This book is short, but it has so much emotion. The MC runs away from California to college in NYC, leaving the trauma of her dead grandfather and her (female) best friend that she loves. The story is told in a before and after perspective, and trust me, it’s really emotional.
10. A Crown of Wishes by Roshani Chokshi
One of the few fantasies on my list, I found myself falling in love with ACoW as opposed to its predecessor, The Star-Touched Queen. ACoW is set in a fantasy universe based on Indian mythology and deities. The romance is so rich and full of sarcasm (my favorite thing.)
11. Girl Out of Water by Laura Silverman
Ah, this story is centered around an interracial relationship between a white female MC and a black love interest with one arm. There is surfing and skateboarding, hobbies often skipped over in YA novels. The story handles the tumults of racism, family, and ableism well. (TW// ableism)
12. A Flame in the Mist by Renee Ahdieh
AFITM is marketed as a Mulan retelling in feudal Japan. There is samurais, suspense, romance, and tea, but I would hold on the retelling part.
It’s just cross dressing. I’ve read three cross dressing novels in 2017 and only one was marketed as a Mulan retelling. It’s fantastic and nonstop action. I can’t wait for the sequel.
13. Queens of Geek by Jen Wilde
OMG THE DIVERSITY IN THIS BOOK. There is an anxious MC with Aspergers and a bi Chinese-Australian MC. Not to mention a female love interest and a Latino one. And does it get better? YES, IT TAKES PLACE AT A COMIC CON. Please just read it. It’s so beautiful and diverse and wonderful. (TW//anxiety)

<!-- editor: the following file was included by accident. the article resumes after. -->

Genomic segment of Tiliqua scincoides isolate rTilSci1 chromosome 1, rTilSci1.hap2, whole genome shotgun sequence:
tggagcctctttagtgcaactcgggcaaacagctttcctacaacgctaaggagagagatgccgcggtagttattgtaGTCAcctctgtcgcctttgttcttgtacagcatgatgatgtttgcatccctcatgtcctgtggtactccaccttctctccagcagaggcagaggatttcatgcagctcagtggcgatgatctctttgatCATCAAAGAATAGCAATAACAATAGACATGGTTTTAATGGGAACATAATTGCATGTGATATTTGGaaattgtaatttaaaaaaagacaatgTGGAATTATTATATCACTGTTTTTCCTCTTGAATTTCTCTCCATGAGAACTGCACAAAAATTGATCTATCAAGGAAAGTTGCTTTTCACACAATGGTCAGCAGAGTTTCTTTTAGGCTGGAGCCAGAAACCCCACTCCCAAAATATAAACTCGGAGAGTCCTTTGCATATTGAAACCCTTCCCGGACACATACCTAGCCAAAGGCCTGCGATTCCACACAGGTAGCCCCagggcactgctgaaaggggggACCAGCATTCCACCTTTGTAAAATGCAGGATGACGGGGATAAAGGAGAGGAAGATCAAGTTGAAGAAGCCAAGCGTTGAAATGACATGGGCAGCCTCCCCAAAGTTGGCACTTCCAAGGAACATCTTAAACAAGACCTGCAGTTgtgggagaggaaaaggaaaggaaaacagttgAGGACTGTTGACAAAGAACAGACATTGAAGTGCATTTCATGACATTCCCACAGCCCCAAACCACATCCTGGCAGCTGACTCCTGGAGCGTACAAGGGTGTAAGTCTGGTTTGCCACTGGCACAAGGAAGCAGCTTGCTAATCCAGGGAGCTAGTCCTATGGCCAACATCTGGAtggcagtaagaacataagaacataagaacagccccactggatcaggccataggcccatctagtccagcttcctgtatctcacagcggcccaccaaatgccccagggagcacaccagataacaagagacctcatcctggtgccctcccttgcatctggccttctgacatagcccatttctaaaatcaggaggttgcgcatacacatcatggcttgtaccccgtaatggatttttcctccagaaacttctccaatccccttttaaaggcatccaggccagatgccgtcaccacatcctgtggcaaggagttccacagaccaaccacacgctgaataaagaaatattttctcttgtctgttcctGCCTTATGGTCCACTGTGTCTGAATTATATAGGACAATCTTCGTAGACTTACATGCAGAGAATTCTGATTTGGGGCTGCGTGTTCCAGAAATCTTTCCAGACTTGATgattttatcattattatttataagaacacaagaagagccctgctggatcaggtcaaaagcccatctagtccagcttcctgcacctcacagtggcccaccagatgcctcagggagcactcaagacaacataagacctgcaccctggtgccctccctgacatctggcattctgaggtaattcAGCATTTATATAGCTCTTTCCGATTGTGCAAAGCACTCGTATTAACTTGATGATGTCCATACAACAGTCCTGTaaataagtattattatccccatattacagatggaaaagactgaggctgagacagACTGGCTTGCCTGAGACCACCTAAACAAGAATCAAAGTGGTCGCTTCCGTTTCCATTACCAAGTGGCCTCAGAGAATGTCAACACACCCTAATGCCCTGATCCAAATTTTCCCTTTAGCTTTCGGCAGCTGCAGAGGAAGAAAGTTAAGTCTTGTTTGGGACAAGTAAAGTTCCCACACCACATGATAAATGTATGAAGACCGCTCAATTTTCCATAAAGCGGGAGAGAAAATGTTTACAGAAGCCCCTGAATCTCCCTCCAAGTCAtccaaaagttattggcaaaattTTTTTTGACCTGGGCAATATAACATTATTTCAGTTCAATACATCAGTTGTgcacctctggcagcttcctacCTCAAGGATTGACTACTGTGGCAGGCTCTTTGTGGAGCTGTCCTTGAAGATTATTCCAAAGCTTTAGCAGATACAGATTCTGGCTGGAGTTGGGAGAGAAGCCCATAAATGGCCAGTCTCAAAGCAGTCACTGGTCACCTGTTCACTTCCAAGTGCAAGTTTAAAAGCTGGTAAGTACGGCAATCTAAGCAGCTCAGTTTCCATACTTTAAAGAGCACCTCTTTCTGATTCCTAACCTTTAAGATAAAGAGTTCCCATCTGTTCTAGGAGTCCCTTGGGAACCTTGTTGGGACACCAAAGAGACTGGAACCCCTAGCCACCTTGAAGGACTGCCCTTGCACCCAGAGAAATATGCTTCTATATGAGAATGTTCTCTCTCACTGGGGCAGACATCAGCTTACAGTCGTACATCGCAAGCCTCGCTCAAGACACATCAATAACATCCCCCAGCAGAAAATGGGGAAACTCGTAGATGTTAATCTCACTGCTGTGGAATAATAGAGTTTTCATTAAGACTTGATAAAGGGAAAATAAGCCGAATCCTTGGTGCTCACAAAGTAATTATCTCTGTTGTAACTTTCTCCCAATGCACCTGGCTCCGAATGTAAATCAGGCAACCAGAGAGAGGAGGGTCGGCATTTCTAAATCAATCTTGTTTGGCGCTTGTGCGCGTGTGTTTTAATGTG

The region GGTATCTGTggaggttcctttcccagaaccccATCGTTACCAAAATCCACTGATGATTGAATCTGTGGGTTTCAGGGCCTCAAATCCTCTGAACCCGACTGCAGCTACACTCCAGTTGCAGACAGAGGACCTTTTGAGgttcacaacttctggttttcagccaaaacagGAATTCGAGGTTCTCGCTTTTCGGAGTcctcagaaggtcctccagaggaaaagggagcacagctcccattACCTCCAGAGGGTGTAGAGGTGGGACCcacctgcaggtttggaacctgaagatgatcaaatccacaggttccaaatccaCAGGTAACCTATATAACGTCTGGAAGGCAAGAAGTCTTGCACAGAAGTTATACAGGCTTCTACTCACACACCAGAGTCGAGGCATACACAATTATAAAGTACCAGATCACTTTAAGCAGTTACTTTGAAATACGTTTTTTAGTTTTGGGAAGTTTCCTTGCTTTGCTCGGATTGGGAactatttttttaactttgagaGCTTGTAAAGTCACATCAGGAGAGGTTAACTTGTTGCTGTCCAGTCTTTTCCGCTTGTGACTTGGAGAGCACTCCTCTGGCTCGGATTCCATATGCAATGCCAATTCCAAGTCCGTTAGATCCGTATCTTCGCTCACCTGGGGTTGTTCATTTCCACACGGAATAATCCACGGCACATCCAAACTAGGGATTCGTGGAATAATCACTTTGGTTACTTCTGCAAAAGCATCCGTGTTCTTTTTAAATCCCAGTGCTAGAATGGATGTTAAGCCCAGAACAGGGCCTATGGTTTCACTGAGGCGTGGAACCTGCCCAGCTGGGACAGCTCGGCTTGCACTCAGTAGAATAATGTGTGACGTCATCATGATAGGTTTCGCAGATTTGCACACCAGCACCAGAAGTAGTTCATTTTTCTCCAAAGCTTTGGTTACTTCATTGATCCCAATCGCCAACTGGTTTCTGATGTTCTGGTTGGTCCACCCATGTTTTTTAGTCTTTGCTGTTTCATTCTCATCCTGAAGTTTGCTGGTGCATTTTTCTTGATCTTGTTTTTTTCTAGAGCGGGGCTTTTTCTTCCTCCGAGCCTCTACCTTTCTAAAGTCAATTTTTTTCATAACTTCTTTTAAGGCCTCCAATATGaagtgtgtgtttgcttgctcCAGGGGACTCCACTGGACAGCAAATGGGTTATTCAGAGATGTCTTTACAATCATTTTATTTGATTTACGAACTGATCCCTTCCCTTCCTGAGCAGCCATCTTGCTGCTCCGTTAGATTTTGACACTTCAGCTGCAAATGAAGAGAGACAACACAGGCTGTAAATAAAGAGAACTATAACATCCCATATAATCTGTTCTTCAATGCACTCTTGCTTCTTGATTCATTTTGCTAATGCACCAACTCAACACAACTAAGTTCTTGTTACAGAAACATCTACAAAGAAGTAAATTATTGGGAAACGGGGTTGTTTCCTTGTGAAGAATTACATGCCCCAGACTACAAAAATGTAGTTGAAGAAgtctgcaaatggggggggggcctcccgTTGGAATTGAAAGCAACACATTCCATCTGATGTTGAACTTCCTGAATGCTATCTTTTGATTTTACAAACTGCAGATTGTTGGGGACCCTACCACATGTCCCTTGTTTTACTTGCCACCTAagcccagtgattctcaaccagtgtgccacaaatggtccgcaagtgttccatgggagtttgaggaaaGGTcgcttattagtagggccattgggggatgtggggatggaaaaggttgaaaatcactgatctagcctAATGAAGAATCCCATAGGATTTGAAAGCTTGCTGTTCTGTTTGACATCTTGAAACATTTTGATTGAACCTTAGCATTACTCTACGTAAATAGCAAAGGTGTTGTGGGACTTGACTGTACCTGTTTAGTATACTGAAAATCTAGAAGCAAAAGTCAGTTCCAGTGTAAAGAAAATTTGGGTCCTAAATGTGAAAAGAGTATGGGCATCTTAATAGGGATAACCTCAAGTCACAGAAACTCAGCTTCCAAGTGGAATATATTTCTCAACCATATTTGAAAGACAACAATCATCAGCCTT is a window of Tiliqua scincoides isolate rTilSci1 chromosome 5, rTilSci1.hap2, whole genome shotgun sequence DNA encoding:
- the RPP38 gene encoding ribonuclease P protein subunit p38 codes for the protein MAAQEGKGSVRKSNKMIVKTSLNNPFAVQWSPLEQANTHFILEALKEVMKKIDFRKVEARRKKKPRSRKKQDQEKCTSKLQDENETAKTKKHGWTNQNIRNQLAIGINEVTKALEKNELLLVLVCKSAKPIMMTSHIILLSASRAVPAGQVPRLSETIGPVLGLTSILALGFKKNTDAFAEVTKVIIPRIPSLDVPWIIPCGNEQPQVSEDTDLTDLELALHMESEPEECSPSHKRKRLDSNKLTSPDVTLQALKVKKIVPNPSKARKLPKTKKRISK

14. Shadowshaper by Daniel Josè Older
I just finished this book yesterday. It features a mostly POC cast, with queer supporting characters. The MC is Afro Latinx in Brooklyn with Puerto Rican roots. It deals with Caribbean legend (to my knowledge) and lots of artsy murals. The love interest is Haitian too. *swoons*
15. Ramona Blue by Julie Murphy
OKAY. Allow me to explain myself. I have listened to queer people discuss this book. I personally thought this book portrayed how sexuality can be fluid in a natural way. The novel features an MC who is certain she is a lesbian, but falls for a boy and rethinks herself. IT SOUNDS SHADY. I get it. You don’t have to agree. Julie Murphy is bi and I want to trust her storytelling. And I do. (TW//biphobia)
16. Warcross by Marie Lu
FINALLY, A SCIENCE-FICTION ON THIS LIST. There has been so little QPOC/diverse sci-fi in YA recently. Warcross features a Chinese MC with raindow hair who is a bounty hunter for a video game in a distant future. (Sword Art Online, anyone?) A majority of the novel is set in Tokyo, and the love interest is Japanese. READ IT WHEN IT COMES OUT. So good.
17. Of Fire and Stars by Audrey Coulthurst
OF&S was an interesting case. I almost got rid of it. What made me keep it is its unique concept. The MC is sent to a neighboring kingdom to marry the prince of an ally nation. However, her plans are derailed when she falls for the princess of the country instead. From what I’ve heard, one girl is bi and the other is lesbian (unfortunately I don’t know which.) It has a generic fantasy plot, so the romance is really all that kept me going.
I’d like to note that no book is 100% approved.
Unless it’s The Hate U Give. That book transcends every criticism. As I bought/received/read these books, I went in believing they are diverse and properly represent their marginalization. I’m not a perfect blogger, either. If you have any issues with these books, I’d like to hear them! My mind is always open to different perspectives. As long as we discuss these things, then we progress as a reader and a community.
Which books made you feel represented? Diverse, or not. Comment below! Thank you, as usual, for reading and listening and supporting your diverse authors and bloggers ❤